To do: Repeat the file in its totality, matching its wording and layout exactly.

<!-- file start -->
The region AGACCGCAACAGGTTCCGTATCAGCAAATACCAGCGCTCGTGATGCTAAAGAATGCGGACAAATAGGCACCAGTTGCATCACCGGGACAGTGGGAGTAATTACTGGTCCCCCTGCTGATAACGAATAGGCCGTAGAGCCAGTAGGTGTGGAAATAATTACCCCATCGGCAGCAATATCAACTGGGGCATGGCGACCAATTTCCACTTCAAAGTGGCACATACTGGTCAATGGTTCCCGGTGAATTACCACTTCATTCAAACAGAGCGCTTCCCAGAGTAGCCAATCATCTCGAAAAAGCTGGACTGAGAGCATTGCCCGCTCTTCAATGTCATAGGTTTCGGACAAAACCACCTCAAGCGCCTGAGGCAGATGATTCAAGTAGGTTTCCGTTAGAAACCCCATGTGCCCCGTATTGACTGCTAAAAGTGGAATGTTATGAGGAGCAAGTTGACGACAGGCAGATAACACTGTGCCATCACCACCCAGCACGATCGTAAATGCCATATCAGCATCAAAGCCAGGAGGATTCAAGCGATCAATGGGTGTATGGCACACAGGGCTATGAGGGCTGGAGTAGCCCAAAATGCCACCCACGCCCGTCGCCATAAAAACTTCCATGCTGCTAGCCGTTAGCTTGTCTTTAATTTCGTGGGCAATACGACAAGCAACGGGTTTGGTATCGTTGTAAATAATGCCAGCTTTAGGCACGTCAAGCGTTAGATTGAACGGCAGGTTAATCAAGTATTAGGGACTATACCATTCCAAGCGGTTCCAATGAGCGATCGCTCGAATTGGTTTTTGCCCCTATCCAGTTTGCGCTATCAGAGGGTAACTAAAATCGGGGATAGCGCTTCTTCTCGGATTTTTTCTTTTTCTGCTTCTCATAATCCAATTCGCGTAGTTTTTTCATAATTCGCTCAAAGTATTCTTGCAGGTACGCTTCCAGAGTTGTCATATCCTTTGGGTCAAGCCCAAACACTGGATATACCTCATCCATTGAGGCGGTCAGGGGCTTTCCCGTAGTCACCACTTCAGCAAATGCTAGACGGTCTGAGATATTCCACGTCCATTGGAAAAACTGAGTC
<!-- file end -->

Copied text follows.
The region AGACCGCAACAGGTTCCGTATCAGCAAATACCAGCGCTCGTGATGCTAAAGAATGCGGACAAATAGGCACCAGTTGCATCACCGGGACAGTGGGAGTAATTACTGGTCCCCCTGCTGATAACGAATAGGCCGTAGAGCCAGTAGGTGTGGAAATAATTACCCCATCGGCAGCAATATCAACTGGGGCATGGCGACCAATTTCCACTTCAAAGTGGCACATACTGGTCAATGGTTCCCGGTGAATTACCACTTCATTCAAACAGAGCGCTTCCCAGAGTAGCCAATCATCTCGAAAAAGCTGGACTGAGAGCATTGCCCGCTCTTCAATGTCATAGGTTTCGGACAAAACCACCTCAAGCGCCTGAGGCAGATGATTCAAGTAGGTTTCCGTTAGAAACCCCATGTGCCCCGTATTGACTGCTAAAAGTGGAATGTTATGAGGAGCAAGTTGACGACAGGCAGATAACACTGTGCCATCACCACCCAGCACGATCGTAAATGCCATATCAGCATCAAAGCCAGGAGGATTCAAGCGATCAATGGGTGTATGGCACACAGGGCTATGAGGGCTGGAGTAGCCCAAAATGCCACCCACGCCCGTCGCCATAAAAACTTCCATGCTGCTAGCCGTTAGCTTGTCTTTAATTTCGTGGGCAATACGACAAGCAACGGGTTTGGTATCGTTGTAAATAATGCCAGCTTTAGGCACGTCAAGCGTTAGATTGAACGGCAGGTTAATCAAGTATTAGGGACTATACCATTCCAAGCGGTTCCAATGAGCGATCGCTCGAATTGGTTTTTGCCCCTATCCAGTTTGCGCTATCAGAGGGTAACTAAAATCGGGGATAGCGCTTCTTCTCGGATTTTTTCTTTTTCTGCTTCTCATAATCCAATTCGCGTAGTTTTTTCATAATTCGCTCAAAGTATTCTTGCAGGTACGCTTCCAGAGTTGTCATATCCTTTGGGTCAAGCCCAAACACTGGATATACCTCATCCATTGAGGCGGTCAGGGGCTTTCCCGTAGTCACCACTTCAGCAAATGCTAGACGGTCTGAGATATTCCACGTCCATTGGAAAAACTGAGTC